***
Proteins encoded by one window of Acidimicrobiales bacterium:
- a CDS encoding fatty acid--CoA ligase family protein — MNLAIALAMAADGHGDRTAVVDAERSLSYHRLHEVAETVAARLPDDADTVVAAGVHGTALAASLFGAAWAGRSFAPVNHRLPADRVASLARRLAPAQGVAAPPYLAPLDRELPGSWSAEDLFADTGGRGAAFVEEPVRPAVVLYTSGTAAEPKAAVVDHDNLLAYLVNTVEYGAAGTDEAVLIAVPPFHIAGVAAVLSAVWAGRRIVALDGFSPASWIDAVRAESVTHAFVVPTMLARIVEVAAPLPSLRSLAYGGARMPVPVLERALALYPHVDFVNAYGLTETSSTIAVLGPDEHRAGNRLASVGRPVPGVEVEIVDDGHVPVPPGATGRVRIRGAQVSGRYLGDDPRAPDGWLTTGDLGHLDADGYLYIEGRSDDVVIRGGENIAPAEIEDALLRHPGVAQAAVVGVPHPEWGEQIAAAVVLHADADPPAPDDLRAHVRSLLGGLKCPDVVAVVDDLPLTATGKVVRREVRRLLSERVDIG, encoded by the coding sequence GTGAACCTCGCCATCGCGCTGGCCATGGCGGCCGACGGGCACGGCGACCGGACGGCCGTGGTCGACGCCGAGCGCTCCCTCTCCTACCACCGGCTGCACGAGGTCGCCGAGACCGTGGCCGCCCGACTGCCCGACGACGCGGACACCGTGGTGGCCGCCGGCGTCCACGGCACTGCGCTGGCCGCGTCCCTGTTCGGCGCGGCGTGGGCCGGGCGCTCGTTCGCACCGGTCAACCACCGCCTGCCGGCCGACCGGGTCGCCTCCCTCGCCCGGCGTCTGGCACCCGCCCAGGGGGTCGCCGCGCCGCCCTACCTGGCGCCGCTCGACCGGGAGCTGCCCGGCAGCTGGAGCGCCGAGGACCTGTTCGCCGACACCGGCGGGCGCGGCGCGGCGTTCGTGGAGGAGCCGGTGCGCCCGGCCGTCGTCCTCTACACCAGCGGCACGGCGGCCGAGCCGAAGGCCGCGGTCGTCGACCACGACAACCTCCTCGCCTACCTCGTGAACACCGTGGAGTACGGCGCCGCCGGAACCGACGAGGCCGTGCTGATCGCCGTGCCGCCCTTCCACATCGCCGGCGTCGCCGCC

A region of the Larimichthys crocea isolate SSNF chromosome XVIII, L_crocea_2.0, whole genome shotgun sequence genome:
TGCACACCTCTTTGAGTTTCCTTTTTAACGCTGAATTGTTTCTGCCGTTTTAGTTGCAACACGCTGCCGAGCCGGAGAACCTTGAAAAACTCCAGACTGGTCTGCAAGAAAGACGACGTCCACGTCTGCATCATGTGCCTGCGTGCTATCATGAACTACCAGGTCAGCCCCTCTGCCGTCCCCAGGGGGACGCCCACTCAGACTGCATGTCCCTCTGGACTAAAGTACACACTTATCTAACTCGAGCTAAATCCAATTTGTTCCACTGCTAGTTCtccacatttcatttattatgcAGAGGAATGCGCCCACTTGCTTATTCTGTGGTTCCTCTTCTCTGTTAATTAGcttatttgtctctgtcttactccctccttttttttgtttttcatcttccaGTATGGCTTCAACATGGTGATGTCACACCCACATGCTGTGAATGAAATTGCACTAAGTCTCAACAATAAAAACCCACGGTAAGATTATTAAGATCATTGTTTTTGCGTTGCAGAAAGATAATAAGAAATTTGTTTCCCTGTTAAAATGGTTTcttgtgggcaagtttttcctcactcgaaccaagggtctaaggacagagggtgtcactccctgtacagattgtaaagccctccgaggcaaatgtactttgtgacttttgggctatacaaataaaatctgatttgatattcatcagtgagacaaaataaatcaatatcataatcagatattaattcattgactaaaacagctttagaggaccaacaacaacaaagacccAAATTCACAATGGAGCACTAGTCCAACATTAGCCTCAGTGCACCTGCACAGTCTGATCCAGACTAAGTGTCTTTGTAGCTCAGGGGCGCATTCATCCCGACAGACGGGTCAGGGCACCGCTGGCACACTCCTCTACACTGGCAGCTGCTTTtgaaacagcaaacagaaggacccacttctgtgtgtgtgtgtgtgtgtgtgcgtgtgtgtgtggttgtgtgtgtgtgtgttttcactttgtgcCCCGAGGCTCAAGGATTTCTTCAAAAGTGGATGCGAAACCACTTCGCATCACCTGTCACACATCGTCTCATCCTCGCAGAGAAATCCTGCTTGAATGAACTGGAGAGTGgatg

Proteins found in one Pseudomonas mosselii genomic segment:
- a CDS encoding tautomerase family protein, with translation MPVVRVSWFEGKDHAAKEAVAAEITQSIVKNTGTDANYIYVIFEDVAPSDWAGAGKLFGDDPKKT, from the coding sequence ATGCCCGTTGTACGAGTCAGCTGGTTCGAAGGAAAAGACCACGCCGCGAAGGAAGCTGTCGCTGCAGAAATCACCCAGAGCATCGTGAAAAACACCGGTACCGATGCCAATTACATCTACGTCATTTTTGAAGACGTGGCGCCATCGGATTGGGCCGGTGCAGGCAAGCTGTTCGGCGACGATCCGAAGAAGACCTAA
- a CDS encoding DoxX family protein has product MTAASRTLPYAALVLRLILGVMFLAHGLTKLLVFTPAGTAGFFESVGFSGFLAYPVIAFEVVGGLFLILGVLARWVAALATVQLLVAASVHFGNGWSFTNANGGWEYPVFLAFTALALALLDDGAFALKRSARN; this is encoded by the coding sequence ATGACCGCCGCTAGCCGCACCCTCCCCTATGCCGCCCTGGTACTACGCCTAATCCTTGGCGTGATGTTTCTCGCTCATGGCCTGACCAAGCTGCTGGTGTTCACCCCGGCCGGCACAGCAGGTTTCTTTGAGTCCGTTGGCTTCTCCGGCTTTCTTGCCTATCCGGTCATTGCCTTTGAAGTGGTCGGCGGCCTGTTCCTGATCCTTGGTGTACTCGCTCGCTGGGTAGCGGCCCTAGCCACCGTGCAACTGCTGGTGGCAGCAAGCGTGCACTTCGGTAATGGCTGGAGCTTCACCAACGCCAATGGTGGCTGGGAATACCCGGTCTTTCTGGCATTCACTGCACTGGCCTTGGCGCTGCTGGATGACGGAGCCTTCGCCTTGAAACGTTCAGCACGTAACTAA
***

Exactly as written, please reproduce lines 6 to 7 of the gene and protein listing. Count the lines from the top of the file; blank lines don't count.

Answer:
- a CDS encoding tautomerase family protein, with translation MPVVRVSWFEGKDHAAKEAVAAEITQSIVKNTGTDANYIYVIFEDVAPSDWAGAGKLFGDDPKKT, from the coding sequence ATGCCCGTTGTACGAGTCAGCTGGTTCGAAGGAAAAGACCACGCCGCGAAGGAAGCTGTCGCTGCAGAAATCACCCAGAGCATCGTGAAAAACACCGGTACCGATGCCAATTACATCTACGTCATTTTTGAAGACGTGGCGCCATCGGATTGGGCCGGTGCAGGCAAGCTGTTCGGCGACGATCCGAAGAAGACCTAA
- a CDS encoding DoxX family protein has product MTAASRTLPYAALVLRLILGVMFLAHGLTKLLVFTPAGTAGFFESVGFSGFLAYPVIAFEVVGGLFLILGVLARWVAALATVQLLVAASVHFGNGWSFTNANGGWEYPVFLAFTALALALLDDGAFALKRSARN; this is encoded by the coding sequence ATGACCGCCGCTAGCCGCACCCTCCCCTATGCCGCCCTGGTACTACGCCTAATCCTTGGCGTGATGTTTCTCGCTCATGGCCTGACCAAGCTGCTGGTGTTCACCCCGGCCGGCACAGCAGGTTTCTTTGAGTCCGTTGGCTTCTCCGGCTTTCTTGCCTATCCGGTCATTGCCTTTGAAGTGGTCGGCGGCCTGTTCCTGATCCTTGGTGTACTCGCTCGCTGGGTAGCGGCCCTAGCCACCGTGCAACTGCTGGTGGCAGCAAGCGTGCACTTCGGTAATGGCTGGAGCTTCACCAACGCCAATGGTGGCTGGGAATACCCGGTCTTTCTGGCATTCACTGCACTGGCCTTGGCGCTGCTGGATGACGGAGCCTTCGCCTTGAAACGTTCAGCACGTAACTAA